By Jeneen Wiche
Soil Food Web
Soil structure is important. I don’t just mean waiting for the garden to dry out enough so it is workable; I mean the web-of-life kind of structure. There are organisms in the soil that help plants succeed. Healthy soil is alive with good bacteria, fungi, nematodes, earthworms and more.
Bacteria and fungi help break down organic matter and what they don’t eat they share with our plants, naturally making important nutrients available at a rate they can handle. Earthworms gently aerate the soil. Beneficial organisms eat bad ones for breakfast.
The bad news is that we have managed to disrupt this symbiotic relationship in the soil because of lazy management practices in the garden. We destroy soil structure, literally and figuratively, when we rototill and use synthetic chemicals and fertilizers. Overtime the soil literally gets tilled to death so most gardens no longer have healthy soil. Unhealthy soil means unhealthy plants that rely on too much intervention. The irony is that we can now purchase all of these naturally occurring things to add back to the soil we have killed. Organic matter, earthworms, various types of inoculants, and good fungi are all for sale.
On the subject of wood chips as soil-builders, I am a fan. Even if just slightly aged the wood chips will return nitrogen to the soil as they begin to decompose. They can reinforce undisturbed soil around trees, shrubs and vegetable paths. They will provide a neat walking path as they build soil and they are an available by-product of arborist’s work.
I now hand-turn and hand-cultivate my vegetable garden adding composted horse and hen manure, once in the spring and again as a side dressing about mid-season. I look forward to seeing the earthworms and the mycorrhizal fungi, evidenced by little white squiggly things, like threads, literally creating a web of life beneath the soil surface. Mycorrhizal fungi fix nitrogen in exchange for carbohydrates and scavenge absorbable phosphate for our plants so we don’t have to.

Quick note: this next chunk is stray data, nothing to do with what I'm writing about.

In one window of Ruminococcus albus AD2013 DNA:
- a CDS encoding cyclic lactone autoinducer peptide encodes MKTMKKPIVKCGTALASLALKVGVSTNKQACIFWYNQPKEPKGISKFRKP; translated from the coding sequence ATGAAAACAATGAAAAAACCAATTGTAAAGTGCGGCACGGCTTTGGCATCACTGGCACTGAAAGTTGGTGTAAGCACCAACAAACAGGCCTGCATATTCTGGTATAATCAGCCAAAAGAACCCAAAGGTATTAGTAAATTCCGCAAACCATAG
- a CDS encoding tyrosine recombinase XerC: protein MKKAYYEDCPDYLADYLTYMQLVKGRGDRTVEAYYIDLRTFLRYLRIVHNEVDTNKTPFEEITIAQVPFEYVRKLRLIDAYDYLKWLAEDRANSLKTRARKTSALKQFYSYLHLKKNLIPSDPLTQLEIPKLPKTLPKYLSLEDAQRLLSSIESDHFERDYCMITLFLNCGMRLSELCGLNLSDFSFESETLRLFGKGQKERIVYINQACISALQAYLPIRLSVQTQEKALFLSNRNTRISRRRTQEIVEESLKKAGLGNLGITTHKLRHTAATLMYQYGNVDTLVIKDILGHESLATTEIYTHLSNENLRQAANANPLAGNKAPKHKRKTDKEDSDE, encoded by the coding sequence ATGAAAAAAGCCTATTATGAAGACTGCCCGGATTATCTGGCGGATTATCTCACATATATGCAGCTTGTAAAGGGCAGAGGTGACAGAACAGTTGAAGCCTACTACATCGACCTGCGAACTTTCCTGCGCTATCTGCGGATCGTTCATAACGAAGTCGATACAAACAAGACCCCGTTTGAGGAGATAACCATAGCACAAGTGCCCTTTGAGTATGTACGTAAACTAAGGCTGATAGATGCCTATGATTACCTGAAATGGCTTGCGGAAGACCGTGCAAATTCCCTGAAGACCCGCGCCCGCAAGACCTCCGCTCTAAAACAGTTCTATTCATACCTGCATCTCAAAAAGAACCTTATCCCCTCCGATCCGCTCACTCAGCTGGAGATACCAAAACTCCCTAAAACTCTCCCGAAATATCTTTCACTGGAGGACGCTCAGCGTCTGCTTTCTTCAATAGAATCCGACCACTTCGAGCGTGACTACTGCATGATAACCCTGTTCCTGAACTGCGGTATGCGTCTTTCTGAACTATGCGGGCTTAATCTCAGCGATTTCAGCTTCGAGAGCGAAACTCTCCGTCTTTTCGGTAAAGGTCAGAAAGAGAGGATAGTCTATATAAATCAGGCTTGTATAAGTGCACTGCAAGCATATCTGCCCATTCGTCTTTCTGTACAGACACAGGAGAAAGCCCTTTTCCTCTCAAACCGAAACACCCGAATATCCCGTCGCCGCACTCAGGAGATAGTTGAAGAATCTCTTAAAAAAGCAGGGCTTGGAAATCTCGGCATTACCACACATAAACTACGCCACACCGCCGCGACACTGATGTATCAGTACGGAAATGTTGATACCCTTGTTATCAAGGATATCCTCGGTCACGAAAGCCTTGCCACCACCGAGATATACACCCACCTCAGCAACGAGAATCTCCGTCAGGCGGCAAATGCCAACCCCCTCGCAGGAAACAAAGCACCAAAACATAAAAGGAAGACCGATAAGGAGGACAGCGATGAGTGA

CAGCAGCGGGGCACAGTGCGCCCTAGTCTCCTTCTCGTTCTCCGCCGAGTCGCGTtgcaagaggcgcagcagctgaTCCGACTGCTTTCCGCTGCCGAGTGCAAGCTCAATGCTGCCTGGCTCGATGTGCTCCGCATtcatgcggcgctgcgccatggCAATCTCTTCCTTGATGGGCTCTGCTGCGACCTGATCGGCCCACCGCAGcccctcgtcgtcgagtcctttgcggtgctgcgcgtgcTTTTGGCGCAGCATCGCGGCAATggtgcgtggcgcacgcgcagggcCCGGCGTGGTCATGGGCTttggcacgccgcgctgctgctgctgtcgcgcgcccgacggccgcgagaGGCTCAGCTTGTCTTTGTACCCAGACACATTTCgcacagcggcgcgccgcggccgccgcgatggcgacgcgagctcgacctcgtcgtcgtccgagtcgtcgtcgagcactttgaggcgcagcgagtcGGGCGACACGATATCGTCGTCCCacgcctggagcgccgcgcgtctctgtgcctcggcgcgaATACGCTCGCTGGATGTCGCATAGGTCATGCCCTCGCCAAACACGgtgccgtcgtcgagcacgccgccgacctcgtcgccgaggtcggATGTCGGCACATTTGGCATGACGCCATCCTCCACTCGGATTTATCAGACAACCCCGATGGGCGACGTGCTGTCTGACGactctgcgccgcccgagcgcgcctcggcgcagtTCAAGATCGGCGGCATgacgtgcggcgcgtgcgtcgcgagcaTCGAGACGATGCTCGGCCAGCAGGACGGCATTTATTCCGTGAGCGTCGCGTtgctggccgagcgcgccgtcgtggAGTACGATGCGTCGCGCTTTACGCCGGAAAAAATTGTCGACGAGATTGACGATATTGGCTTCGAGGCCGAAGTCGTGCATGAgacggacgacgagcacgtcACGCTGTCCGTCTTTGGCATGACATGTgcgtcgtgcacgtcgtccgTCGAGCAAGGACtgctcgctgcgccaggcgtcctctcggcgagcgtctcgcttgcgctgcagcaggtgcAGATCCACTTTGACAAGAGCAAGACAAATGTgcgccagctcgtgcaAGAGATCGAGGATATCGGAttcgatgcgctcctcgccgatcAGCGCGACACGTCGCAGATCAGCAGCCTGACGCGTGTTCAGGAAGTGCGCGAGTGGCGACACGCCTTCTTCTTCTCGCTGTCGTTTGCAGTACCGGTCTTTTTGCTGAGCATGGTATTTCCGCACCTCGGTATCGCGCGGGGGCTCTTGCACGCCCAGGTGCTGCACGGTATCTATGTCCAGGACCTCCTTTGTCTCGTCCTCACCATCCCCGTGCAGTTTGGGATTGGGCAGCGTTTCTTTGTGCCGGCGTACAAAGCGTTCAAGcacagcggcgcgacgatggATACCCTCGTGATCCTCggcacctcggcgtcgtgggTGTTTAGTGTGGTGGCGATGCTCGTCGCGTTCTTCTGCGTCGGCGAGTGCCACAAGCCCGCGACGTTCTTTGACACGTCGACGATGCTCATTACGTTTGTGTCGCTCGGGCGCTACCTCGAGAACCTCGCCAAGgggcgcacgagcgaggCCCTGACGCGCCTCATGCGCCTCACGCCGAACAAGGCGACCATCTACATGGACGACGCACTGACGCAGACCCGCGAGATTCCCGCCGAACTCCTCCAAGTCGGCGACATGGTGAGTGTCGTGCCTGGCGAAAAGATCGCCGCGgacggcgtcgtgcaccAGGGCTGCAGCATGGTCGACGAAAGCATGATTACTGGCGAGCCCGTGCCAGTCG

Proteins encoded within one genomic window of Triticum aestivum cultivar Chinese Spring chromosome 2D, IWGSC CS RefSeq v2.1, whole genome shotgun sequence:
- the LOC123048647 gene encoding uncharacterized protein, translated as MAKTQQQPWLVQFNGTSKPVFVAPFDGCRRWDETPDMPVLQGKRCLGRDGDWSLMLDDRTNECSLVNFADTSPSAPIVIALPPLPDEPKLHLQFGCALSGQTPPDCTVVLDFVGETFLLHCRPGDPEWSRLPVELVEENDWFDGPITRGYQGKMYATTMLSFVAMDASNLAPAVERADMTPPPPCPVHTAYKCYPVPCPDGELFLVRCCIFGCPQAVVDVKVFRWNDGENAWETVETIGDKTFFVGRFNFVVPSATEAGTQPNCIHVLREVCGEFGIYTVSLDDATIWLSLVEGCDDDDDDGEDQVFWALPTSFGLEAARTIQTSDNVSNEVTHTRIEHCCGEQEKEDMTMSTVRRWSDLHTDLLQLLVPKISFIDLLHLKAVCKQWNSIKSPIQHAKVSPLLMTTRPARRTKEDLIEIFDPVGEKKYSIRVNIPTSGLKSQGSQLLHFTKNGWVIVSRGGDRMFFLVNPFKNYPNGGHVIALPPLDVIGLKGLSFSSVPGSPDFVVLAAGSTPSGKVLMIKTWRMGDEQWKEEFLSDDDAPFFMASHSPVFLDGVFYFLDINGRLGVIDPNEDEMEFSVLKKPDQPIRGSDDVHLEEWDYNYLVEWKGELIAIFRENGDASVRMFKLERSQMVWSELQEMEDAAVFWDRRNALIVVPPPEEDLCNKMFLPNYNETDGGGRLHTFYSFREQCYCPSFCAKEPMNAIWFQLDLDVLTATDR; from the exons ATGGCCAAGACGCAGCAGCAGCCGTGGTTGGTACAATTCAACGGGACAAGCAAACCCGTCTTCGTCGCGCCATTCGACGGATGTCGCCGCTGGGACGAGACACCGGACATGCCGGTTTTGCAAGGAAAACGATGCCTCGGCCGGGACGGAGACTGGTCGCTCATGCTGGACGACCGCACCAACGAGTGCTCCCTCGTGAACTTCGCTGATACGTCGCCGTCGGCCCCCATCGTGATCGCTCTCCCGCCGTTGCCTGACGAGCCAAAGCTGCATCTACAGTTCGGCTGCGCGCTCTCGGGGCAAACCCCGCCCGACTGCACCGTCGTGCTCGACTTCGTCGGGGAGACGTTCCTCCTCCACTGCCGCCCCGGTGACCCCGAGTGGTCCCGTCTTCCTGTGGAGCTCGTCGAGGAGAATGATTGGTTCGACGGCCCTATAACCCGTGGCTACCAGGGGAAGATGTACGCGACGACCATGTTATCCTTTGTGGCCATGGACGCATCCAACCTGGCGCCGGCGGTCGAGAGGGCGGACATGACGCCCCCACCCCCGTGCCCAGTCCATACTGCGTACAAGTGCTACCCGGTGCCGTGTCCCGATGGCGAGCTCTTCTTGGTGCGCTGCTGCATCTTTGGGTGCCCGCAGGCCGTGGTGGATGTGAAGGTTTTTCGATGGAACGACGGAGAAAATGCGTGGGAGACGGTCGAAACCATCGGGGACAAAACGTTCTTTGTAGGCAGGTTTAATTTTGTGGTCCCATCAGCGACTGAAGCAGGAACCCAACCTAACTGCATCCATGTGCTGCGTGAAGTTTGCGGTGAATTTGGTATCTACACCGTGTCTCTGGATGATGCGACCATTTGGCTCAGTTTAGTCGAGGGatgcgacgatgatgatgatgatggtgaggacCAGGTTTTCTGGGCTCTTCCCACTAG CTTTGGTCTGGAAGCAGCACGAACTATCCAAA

So, it really is all about the soil. Wait for it to warm up, dry out and abuse it as little as possible if you are planting a garden. If you are maintaining a healthy landscape of trees and shrubs consider mimicking nature as much as possible this autumn as the leaves begin to fall. Rake them back beneath the canopy of the tree to build soil in a truly sustainable act. The soil is alive so feed it with compost and encourage the symbiotic relationship between the soil and plants that nature intended. Feed the soil naturally and it will in turn feed the plants that will ultimately bring you shade or make it to the table.
For more information about building healthy soil, call Limbwalker at (502) 634-0400 or email us at firstname.lastname@example.org.
By Royce Hall
Every year, following the glorious colors of autumn, millions of leaves cascade to the ground and cover your lawn with their faded beauty. Fall, with all its colors and nicer temperatures, is my favorite time of the year, but it is also one of the most labor intensive times of the year. We have to go to the hardware store to get bags and rakes. Then we have to rake the leaves, bag them, and haul them to the curb. Our work stops there, but the leaves have to be hauled away by the city or by a private company and processed by them as well. We as individuals, and as a society, put a lot of time and resources into throwing away our leaves, but it does not have to be this way.